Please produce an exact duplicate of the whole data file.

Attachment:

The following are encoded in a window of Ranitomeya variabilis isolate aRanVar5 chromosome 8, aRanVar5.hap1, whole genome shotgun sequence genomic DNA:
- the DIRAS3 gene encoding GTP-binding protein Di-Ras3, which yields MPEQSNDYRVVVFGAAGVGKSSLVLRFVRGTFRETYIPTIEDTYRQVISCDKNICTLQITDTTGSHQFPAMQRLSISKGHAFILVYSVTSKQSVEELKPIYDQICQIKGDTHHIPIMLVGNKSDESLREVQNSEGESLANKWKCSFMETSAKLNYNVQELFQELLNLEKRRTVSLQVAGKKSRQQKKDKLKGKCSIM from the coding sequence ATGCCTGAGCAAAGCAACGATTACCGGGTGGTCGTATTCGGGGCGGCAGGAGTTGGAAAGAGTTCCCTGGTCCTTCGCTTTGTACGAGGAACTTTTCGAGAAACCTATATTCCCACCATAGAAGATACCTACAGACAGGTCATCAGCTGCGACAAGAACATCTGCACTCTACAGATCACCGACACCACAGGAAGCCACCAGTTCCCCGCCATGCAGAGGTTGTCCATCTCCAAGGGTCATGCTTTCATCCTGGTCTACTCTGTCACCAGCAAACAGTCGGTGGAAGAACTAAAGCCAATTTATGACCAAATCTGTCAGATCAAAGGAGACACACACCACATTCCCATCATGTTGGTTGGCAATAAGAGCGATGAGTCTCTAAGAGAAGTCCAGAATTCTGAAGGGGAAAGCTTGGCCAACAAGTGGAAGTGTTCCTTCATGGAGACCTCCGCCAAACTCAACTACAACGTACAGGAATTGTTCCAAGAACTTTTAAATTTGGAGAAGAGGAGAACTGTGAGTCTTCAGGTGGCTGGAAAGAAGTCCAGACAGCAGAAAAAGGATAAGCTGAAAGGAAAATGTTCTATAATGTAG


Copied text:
The following are encoded in a window of Ranitomeya variabilis isolate aRanVar5 chromosome 8, aRanVar5.hap1, whole genome shotgun sequence genomic DNA:
- the DIRAS3 gene encoding GTP-binding protein Di-Ras3, which yields MPEQSNDYRVVVFGAAGVGKSSLVLRFVRGTFRETYIPTIEDTYRQVISCDKNICTLQITDTTGSHQFPAMQRLSISKGHAFILVYSVTSKQSVEELKPIYDQICQIKGDTHHIPIMLVGNKSDESLREVQNSEGESLANKWKCSFMETSAKLNYNVQELFQELLNLEKRRTVSLQVAGKKSRQQKKDKLKGKCSIM from the coding sequence ATGCCTGAGCAAAGCAACGATTACCGGGTGGTCGTATTCGGGGCGGCAGGAGTTGGAAAGAGTTCCCTGGTCCTTCGCTTTGTACGAGGAACTTTTCGAGAAACCTATATTCCCACCATAGAAGATACCTACAGACAGGTCATCAGCTGCGACAAGAACATCTGCACTCTACAGATCACCGACACCACAGGAAGCCACCAGTTCCCCGCCATGCAGAGGTTGTCCATCTCCAAGGGTCATGCTTTCATCCTGGTCTACTCTGTCACCAGCAAACAGTCGGTGGAAGAACTAAAGCCAATTTATGACCAAATCTGTCAGATCAAAGGAGACACACACCACATTCCCATCATGTTGGTTGGCAATAAGAGCGATGAGTCTCTAAGAGAAGTCCAGAATTCTGAAGGGGAAAGCTTGGCCAACAAGTGGAAGTGTTCCTTCATGGAGACCTCCGCCAAACTCAACTACAACGTACAGGAATTGTTCCAAGAACTTTTAAATTTGGAGAAGAGGAGAACTGTGAGTCTTCAGGTGGCTGGAAAGAAGTCCAGACAGCAGAAAAAGGATAAGCTGAAAGGAAAATGTTCTATAATGTAG